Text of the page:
Grand Piano Series debut of virtuoso Schaghajegh Nosrati
by Sue Wade
It could take more than a lifetime for German-born Iranian pianist Schaghajegh Nosrati, 32, to master all of Johann Sebastian Bach’s keyboard works.
Already renowned for her Bach interpretations, she appears to be well on her way.
“When I was a child,” she remembered, “I wasn’t so aware of the complexity of Bach’s music, but its beauty attracted me from the very beginning. Later I discovered how well made the music is, with incredible craft and structure. It’s so fascinating that I never get tired of it. It’s something you can spend your whole life on and it’s still not enough. I wish I had more lifetime!”
This fall, she released a recording of Bach’s Partitas BWV 825-830, the first of which will begin her Grand Piano Series program.
Of the recording, the artist said, “What I love about Bach’s music is this particular mixture of clarity and warmth ... light and shade, hope and doubt, spirituality and worldliness. And it’s this ambivalence which, I think, gives his music its great humanity.”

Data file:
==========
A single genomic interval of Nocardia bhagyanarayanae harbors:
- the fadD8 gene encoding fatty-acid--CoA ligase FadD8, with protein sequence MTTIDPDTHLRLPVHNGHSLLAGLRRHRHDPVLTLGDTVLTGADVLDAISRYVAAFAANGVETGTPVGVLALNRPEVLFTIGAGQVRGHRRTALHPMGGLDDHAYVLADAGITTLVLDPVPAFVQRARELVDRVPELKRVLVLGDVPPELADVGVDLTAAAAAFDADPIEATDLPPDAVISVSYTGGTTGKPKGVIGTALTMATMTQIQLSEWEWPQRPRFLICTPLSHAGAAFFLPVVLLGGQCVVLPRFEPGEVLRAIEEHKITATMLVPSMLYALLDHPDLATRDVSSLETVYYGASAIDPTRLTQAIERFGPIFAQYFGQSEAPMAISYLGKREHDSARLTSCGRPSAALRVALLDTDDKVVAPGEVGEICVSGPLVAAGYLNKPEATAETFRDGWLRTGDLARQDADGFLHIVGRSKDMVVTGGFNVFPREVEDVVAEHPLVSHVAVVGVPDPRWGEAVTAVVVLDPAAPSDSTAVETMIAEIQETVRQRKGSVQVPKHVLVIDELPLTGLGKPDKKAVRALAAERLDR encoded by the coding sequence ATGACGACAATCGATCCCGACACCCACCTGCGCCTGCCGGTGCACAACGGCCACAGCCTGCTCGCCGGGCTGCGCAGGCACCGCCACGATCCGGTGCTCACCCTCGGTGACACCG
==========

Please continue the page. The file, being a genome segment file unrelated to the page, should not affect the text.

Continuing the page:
Her teacher, mentor and sometime performance partner Sir András Schiff said, “It is very rare that a young musician is dedicated to the music of J. S. Bach as Schaghajegh Nosrati is. She understands and plays this great music with astonishing clarity, purity and maturity.”
She describes Bach’s partitas as “works of breathtaking virtuosity”—which is exactly what the audience will experience in her January program of Bach’s Partita No. 1 in B flat major BWV 825, Schumann’s
Waldszenen, Haydn’s Sonata in E flat major, and Bartók’s Fifteen Hungarian Peasant Songs.
“I spend a lot of time on a program,” Nosrati explained, “because I feel the pieces have to be connected in some way.”
All of this concert’s pieces are multifaceted, with much to hold listeners’ interest in the partita’s seven stylized dances, Schumann’s nine forest scenes, Haydn’s t